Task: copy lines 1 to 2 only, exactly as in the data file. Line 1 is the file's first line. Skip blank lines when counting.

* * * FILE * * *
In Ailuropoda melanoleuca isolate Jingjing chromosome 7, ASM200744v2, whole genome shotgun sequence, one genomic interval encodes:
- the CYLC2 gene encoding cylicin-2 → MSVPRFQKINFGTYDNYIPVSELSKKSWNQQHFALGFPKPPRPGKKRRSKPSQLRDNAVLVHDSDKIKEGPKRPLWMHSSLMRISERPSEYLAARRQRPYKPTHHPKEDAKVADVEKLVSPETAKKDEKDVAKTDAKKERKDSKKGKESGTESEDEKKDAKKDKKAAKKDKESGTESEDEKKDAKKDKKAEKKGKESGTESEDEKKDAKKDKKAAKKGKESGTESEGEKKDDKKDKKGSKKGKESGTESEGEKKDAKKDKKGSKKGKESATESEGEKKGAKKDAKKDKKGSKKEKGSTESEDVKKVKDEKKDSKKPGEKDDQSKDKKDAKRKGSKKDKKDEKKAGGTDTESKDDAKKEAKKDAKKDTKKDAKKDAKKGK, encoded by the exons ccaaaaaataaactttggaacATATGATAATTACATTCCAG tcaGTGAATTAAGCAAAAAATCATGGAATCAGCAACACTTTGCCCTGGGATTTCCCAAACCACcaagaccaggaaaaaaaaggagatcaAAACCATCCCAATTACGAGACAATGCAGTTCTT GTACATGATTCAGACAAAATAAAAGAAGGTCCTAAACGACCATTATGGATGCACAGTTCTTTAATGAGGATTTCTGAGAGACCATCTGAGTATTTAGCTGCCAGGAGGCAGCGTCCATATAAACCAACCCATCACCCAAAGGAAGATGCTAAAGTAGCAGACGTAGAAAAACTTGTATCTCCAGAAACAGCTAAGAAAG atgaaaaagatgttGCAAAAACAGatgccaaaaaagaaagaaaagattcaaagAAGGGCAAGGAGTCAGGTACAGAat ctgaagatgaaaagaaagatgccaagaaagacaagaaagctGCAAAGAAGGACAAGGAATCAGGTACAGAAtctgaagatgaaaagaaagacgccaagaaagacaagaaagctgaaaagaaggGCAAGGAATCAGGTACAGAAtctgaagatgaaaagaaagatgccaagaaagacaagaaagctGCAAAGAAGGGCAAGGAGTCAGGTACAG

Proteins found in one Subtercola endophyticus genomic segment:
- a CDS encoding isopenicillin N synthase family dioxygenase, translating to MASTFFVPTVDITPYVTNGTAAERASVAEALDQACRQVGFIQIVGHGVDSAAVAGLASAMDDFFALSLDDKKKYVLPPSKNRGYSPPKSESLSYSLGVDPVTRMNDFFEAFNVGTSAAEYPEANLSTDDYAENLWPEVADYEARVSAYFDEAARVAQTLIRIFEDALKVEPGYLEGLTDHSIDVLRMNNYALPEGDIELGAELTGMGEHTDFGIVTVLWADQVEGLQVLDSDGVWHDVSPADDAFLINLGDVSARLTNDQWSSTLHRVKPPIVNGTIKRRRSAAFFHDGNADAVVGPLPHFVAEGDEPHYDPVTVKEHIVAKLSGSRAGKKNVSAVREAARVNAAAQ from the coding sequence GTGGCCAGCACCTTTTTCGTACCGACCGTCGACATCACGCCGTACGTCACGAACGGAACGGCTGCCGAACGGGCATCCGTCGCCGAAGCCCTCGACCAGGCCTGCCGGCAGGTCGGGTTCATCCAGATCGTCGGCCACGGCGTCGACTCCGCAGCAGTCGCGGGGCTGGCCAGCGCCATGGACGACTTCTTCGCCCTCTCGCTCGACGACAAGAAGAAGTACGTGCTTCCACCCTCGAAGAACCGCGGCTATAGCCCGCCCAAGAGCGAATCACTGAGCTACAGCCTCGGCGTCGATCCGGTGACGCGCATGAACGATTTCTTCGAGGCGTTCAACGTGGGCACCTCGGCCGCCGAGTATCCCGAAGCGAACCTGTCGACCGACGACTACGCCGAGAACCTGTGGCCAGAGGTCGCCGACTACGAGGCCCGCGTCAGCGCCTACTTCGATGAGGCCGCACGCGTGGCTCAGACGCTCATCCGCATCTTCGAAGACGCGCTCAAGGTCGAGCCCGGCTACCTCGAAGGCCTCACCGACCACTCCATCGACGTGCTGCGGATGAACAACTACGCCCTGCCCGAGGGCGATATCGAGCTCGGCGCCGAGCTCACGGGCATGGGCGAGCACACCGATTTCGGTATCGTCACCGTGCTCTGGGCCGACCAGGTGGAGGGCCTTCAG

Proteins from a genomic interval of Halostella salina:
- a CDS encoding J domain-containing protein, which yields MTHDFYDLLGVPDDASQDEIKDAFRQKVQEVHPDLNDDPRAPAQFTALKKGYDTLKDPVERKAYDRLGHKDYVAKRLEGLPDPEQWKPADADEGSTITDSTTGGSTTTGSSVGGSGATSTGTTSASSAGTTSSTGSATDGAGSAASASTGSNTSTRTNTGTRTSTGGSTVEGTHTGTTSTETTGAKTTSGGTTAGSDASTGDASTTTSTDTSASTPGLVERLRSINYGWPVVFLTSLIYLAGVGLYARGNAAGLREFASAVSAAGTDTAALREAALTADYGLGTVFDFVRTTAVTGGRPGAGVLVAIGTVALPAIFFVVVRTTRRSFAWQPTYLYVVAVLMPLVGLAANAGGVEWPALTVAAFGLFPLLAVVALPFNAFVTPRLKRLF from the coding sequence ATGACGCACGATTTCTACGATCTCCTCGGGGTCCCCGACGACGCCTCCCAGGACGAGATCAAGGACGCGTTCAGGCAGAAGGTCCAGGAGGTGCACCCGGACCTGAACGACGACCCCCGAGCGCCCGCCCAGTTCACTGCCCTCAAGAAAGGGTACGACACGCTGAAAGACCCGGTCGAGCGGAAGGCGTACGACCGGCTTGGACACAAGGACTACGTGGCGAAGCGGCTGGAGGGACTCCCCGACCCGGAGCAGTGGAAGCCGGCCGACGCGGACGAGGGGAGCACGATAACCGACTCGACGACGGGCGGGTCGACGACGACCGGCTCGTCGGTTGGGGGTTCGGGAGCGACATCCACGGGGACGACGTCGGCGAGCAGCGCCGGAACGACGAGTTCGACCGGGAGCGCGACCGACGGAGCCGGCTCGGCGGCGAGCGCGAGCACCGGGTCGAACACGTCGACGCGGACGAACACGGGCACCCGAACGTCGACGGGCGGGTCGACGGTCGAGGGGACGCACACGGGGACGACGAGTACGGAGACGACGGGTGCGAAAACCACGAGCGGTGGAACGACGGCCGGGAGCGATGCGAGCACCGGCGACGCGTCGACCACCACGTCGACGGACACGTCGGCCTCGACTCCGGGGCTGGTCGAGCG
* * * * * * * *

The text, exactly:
In Ailuropoda melanoleuca isolate Jingjing chromosome 7, ASM200744v2, whole genome shotgun sequence, one genomic interval encodes:
- the CYLC2 gene encoding cylicin-2 → MSVPRFQKINFGTYDNYIPVSELSKKSWNQQHFALGFPKPPRPGKKRRSKPSQLRDNAVLVHDSDKIKEGPKRPLWMHSSLMRISERPSEYLAARRQRPYKPTHHPKEDAKVADVEKLVSPETAKKDEKDVAKTDAKKERKDSKKGKESGTESEDEKKDAKKDKKAAKKDKESGTESEDEKKDAKKDKKAEKKGKESGTESEDEKKDAKKDKKAAKKGKESGTESEGEKKDDKKDKKGSKKGKESGTESEGEKKDAKKDKKGSKKGKESATESEGEKKGAKKDAKKDKKGSKKEKGSTESEDVKKVKDEKKDSKKPGEKDDQSKDKKDAKRKGSKKDKKDEKKAGGTDTESKDDAKKEAKKDAKKDTKKDAKKDAKKGK, encoded by the exons ccaaaaaataaactttggaacATATGATAATTACATTCCAG tcaGTGAATTAAGCAAAAAATCATGGAATCAGCAACACTTTGCCCTGGGATTTCCCAAACCACcaagaccaggaaaaaaaaggagatcaAAACCATCCCAATTACGAGACAATGCAGTTCTT GTACATGATTCAGACAAAATAAAAGAAGGTCCTAAACGACCATTATGGATGCACAGTTCTTTAATGAGGATTTCTGAGAGACCATCTGAGTATTTAGCTGCCAGGAGGCAGCGTCCATATAAACCAACCCATCACCCAAAGGAAGATGCTAAAGTAGCAGACGTAGAAAAACTTGTATCTCCAGAAACAGCTAAGAAAG atgaaaaagatgttGCAAAAACAGatgccaaaaaagaaagaaaagattcaaagAAGGGCAAGGAGTCAGGTACAGAat ctgaagatgaaaagaaagatgccaagaaagacaagaaagctGCAAAGAAGGACAAGGAATCAGGTACAGAAtctgaagatgaaaagaaagacgccaagaaagacaagaaagctgaaaagaaggGCAAGGAATCAGGTACAGAAtctgaagatgaaaagaaagatgccaagaaagacaagaaagctGCAAAGAAGGGCAAGGAGTCAGGTACAG